We had finally given up on the idea of catching a taxi, and decided to walk home from the Village to our midtown apartment. All was uneventful until we reached 23rd street. From there until we reached Macy’s at 34th and Broadway, we witnessed rampaging gangs smashing store windows and looting; storefronts were being shattered and glass was flying everywhere. I was becoming increasingly alarmed and started to fear for our safety. We were suddenly surrounded by a menacing group of teens who began taunting us and trying to snatch my purse; it all started out almost playfully, but was quickly escalating into something ugly as they began jabbing at Jack and tugging at my dress and earrings. Suddenly it seemed as if the entire crowd on the street was focused on us, as they began to chant, “Get the rich people”. Then, someone yelled out, “Rape the bitch first, then kill them”. The entire energy of the street became supercharged with danger, and I knew we were in great jeopardy. The fear was paralyzing, and was almost a physical thing that you could taste in your mouth, like toxic metal. I remember the sensation of blood draining from my head and feeling almost etherial and ghostlike, as though I was simultaneously present and not.

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Suddenly, a cabbie began honking his horn and yelling “Get in, get in fast”. The car was crammed full of bodies, but it looked like an avenging angel to my terrified eyes. The door of the checker cab swung open, and both Jack and I dove in, headfirst. We had to sit on the laps of fellow passengers. Apparently this cabbie had been going around for some time rescuing folks in our situation. When he dropped us in front of our building, Jack emptied his wallet of every bit of cash he had, probably $100-200, and I hugged that good cabbie for all he was worth; I shudder to think what would have happened if he hadn’t come along at precisely that second.  Another Toe Tag moment averted!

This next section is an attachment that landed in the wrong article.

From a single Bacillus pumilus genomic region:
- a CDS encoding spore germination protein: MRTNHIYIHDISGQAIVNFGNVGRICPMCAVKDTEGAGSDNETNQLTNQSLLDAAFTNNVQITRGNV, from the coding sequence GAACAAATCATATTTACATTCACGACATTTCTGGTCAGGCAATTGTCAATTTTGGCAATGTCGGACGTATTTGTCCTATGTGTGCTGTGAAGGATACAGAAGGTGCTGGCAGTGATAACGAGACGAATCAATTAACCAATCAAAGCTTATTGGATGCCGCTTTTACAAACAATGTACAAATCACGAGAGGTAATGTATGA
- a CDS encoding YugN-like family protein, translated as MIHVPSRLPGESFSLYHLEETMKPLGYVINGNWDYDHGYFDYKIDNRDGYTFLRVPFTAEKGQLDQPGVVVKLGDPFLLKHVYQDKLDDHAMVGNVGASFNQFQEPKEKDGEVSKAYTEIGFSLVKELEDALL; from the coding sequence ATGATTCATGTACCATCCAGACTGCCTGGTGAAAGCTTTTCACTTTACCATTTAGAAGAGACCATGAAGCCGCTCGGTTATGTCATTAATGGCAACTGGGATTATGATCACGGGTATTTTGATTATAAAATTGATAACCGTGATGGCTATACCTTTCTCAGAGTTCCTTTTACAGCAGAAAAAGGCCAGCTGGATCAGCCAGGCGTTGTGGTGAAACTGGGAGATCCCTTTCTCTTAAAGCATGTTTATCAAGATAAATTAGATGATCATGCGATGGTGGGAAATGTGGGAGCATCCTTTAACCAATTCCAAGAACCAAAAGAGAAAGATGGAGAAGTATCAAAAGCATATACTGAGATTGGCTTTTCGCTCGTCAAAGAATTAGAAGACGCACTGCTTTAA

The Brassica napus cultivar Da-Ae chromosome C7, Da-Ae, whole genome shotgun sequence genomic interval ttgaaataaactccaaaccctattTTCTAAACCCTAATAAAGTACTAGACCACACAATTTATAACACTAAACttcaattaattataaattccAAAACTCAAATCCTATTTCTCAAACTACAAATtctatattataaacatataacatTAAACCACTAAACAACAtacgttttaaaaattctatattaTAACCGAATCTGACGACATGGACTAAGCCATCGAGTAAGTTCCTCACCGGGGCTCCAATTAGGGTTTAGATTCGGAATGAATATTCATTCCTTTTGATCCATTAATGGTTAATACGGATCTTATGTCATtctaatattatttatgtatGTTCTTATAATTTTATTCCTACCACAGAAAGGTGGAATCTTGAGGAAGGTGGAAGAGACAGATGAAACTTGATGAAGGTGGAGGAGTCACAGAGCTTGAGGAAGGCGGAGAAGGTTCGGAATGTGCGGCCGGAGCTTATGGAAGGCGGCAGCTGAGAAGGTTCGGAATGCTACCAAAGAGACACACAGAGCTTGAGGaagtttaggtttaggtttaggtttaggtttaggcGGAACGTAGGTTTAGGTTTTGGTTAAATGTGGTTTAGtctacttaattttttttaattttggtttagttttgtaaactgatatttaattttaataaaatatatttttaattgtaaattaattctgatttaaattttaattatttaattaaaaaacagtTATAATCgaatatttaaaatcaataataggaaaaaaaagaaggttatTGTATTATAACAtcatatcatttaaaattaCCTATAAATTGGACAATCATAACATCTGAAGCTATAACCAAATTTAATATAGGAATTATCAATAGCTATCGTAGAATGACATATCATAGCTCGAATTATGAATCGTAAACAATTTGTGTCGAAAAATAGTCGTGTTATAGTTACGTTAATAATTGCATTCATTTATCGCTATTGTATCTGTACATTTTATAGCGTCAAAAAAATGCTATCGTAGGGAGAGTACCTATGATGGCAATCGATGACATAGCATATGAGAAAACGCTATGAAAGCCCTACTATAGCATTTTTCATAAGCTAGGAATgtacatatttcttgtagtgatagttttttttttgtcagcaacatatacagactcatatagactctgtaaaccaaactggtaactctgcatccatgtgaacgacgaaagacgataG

In the lobby of our building, the superintendent’s wife had decided to open her own business; she was selling candles and books of matches to the residents in order to make their way up the pitch black stairs. I can’t describe the total darkness of that night; imagine no ambient light coming from anywhere. I suppose that must be what blindness feels like. I reluctantly gave Lupe my last ten dollar bill and off we went, trudging our way up 13 flights of stairs, with only the company of two candles and a book of matches.

The next morning we woke up to find electricity restored, and read of horrific accounts of violence on the streets, some as close as the Brooks Brothers’ store on Madison Avenue, quite near our Lenox Hill apartment. I reached deep into my Catholic past, and said a heartfelt prayer of gratitude to my guardian angel for getting us out of Herald Square in one piece, but it would only be another eight weeks until that penthouse on the unlucky 13th floor would remind me once again that it had an urgent message for me. Would I be listening then?

2 thoughts on “Black Out #52

  1. Pingback: A Night To Remember | Just Another Gay In The Life